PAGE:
They found him zoned out in the smaller bedroom.

"Come on, Jim, come out of it. Can you hear me? Jim?"

Jim followed his Guide's voice out of the fog and found himself lying on his back, staring at a ceiling. He blinked a few times and looked over. "What...?" He didn't remember exactly what he'd been doing, or where....

Blair started laughing as Jim's faced cleared, then frowned as the cop realised where he was. Simon waited long enough to ask if he was all right, then began laughing as well.

"And he's still sleeping in my bed!"

With that, Jim launched himself off the bed and chased Blair out of the house.

"Hey! Take it easy!" Blair ducked underneath an outstretched arm.

"Hold still! Come on, Sandburg -- take your punishment like a man!"

"Punishment? For what? Helping you train your Sentinel abilities?" Blair dashed around the couch, and tried once again to keep it -- or any other piece of furniture -- inbetween himself and the irate (or at least acting it) man. "Not my fault you zoned out, man -- you'd already found everything we left in that room!"

"I didn't know that... I thought you would have left something else in there and was trying to find it." He lunged again.

The other man laughed. "I know! That's why we didn't leave anything else in there." He weaved around an endtable and back behind the couch.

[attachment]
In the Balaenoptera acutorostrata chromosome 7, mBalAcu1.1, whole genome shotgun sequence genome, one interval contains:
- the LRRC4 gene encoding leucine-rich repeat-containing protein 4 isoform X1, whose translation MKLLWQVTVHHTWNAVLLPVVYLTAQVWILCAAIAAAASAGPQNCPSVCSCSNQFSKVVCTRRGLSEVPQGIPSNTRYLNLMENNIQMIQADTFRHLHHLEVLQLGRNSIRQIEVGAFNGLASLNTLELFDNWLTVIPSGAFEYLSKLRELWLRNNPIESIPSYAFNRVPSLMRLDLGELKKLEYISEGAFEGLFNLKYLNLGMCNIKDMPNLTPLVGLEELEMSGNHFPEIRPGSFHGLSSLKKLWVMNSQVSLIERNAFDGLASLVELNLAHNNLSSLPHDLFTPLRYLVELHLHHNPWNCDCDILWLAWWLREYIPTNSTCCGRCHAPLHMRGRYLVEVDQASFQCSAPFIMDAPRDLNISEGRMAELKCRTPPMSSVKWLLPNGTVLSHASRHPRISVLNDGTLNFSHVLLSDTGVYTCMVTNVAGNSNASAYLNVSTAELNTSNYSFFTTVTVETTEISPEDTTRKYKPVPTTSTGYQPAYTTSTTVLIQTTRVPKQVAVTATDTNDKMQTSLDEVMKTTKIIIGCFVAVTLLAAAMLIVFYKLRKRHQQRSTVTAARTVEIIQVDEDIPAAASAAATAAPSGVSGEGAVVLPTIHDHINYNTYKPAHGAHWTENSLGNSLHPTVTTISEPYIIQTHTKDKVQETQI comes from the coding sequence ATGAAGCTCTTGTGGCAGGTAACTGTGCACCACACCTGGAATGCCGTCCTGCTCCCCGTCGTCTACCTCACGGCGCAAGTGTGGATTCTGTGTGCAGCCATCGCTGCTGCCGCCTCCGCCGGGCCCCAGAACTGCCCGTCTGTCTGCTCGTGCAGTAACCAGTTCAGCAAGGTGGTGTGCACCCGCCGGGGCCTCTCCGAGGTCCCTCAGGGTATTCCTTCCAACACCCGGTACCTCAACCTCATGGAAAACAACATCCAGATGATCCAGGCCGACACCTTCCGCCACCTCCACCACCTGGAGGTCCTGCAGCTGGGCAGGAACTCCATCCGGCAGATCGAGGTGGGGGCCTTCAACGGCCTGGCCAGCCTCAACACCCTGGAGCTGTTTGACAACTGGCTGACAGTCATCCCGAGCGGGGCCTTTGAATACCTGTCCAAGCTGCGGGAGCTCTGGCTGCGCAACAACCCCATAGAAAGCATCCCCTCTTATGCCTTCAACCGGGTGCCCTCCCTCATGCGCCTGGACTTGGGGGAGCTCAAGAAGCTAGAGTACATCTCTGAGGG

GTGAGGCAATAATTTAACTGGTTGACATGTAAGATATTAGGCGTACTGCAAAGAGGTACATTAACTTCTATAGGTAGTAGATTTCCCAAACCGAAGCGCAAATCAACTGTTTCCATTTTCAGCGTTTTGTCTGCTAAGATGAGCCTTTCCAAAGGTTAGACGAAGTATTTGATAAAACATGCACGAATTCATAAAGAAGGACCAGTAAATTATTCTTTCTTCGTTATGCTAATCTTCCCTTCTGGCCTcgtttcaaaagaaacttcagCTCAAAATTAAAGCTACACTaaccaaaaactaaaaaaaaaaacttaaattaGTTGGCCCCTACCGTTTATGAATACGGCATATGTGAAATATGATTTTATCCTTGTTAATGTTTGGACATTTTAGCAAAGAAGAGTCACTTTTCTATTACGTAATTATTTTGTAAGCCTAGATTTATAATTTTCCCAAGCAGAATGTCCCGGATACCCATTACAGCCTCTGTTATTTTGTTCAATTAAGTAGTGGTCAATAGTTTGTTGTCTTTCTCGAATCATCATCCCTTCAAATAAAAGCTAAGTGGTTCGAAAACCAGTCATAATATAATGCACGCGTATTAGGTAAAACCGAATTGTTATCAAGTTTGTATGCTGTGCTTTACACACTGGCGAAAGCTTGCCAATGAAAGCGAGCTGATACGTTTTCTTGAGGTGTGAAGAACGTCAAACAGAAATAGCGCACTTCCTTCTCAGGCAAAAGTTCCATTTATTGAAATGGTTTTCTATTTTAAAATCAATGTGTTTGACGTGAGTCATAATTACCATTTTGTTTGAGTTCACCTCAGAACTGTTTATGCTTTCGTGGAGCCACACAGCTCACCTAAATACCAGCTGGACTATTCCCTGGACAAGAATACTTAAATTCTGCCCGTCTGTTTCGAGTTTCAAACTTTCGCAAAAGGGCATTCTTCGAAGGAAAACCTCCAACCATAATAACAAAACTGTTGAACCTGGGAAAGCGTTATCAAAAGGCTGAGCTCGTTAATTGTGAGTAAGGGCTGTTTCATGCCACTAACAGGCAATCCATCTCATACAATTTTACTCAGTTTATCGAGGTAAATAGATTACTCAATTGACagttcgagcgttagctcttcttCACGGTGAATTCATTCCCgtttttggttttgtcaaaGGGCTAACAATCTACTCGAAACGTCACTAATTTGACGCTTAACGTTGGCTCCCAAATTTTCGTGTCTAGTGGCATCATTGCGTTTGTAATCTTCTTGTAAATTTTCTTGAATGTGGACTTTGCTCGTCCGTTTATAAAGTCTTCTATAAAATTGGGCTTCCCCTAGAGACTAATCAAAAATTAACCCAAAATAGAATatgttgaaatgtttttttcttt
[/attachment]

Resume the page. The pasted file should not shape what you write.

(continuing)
"And how often will solving a crime depend on the temperature of oatmeal?" Jim lunged partway over the couch, and rammed his knee into the frame. He backed up and fell back onto the coffeetable. He remained where he was, rubbing at his knee and glaring at Blair.

"You never know." He glanced down at Jim, judging his expression of pain. Cautiously -- still staying out of reach -- he asked, "Are you ok?"

"Yeah, I'm ok. I think you had too much fun, though."

Blair laughed again. "And I'm not supposed to? Look, *you're* the one who zoned out in *just* the right place to fall onto 'baby bear's' bed. It's not *my* fault-- hey!"

Jim had a handful of Blair's shirt and gave a sharp tug. Blair fell sideways across Jim's legs and rolled onto the ground. Jim kept ahold of the shirt, and placed his other hand on Blair's ribs.

"You wouldn't, man... I'm warning you!"

Jim ignored the warning and began tickling. Blair tried flailing away, but Jim's grasp was too tight on his shirt and he was soon laughing too hard to move much at all. Soon he was gasping hard for air.

"Do you surrender?"

Blair nodded, and kept gasping.

"No more bear jokes?"

Again Blair nodded.

Jim waited a moment then asked, "And you'll clean the bathroom?"

"Not on your life!" Blair wriggled out of his shirt and scrambled away. He made it too his room and slammed to door, before Jim could catch him.

Following, Jim stopped outside the jammed-closed door. "You'll have to come out of there to eat, you know." He listened in for the reply, and grinned when he heard it -- Blair opening his window and stepping out onto the fire-escape. Laughing, he went to find some ice for his knee.

After locking Blair's window and the front door.